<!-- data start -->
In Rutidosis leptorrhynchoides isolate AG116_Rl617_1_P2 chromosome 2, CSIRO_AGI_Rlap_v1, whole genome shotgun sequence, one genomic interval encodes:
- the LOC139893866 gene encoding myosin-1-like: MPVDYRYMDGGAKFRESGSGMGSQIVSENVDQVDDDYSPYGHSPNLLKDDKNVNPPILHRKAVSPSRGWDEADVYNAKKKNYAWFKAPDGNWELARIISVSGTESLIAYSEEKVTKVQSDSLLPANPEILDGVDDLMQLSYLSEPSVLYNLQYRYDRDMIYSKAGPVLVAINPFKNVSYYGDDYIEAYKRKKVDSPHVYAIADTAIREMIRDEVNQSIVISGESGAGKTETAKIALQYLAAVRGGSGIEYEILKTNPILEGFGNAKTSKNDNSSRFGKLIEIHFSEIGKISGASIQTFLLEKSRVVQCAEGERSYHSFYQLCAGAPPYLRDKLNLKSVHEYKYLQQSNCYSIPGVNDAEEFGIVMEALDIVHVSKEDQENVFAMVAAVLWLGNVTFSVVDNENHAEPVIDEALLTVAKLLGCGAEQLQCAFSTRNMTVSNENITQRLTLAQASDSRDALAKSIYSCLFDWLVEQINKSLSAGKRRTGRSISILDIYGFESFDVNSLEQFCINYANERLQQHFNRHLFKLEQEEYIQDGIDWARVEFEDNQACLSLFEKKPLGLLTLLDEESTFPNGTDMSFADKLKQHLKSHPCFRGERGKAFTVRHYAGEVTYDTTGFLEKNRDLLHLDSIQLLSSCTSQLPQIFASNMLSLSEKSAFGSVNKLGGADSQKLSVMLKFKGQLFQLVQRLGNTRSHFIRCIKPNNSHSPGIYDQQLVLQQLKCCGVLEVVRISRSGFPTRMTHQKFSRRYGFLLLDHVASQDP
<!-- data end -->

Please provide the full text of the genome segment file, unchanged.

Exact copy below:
In Rutidosis leptorrhynchoides isolate AG116_Rl617_1_P2 chromosome 2, CSIRO_AGI_Rlap_v1, whole genome shotgun sequence, one genomic interval encodes:
- the LOC139893866 gene encoding myosin-1-like: MPVDYRYMDGGAKFRESGSGMGSQIVSENVDQVDDDYSPYGHSPNLLKDDKNVNPPILHRKAVSPSRGWDEADVYNAKKKNYAWFKAPDGNWELARIISVSGTESLIAYSEEKVTKVQSDSLLPANPEILDGVDDLMQLSYLSEPSVLYNLQYRYDRDMIYSKAGPVLVAINPFKNVSYYGDDYIEAYKRKKVDSPHVYAIADTAIREMIRDEVNQSIVISGESGAGKTETAKIALQYLAAVRGGSGIEYEILKTNPILEGFGNAKTSKNDNSSRFGKLIEIHFSEIGKISGASIQTFLLEKSRVVQCAEGERSYHSFYQLCAGAPPYLRDKLNLKSVHEYKYLQQSNCYSIPGVNDAEEFGIVMEALDIVHVSKEDQENVFAMVAAVLWLGNVTFSVVDNENHAEPVIDEALLTVAKLLGCGAEQLQCAFSTRNMTVSNENITQRLTLAQASDSRDALAKSIYSCLFDWLVEQINKSLSAGKRRTGRSISILDIYGFESFDVNSLEQFCINYANERLQQHFNRHLFKLEQEEYIQDGIDWARVEFEDNQACLSLFEKKPLGLLTLLDEESTFPNGTDMSFADKLKQHLKSHPCFRGERGKAFTVRHYAGEVTYDTTGFLEKNRDLLHLDSIQLLSSCTSQLPQIFASNMLSLSEKSAFGSVNKLGGADSQKLSVMLKFKGQLFQLVQRLGNTRSHFIRCIKPNNSHSPGIYDQQLVLQQLKCCGVLEVVRISRSGFPTRMTHQKFSRRYGFLLLDHVASQDP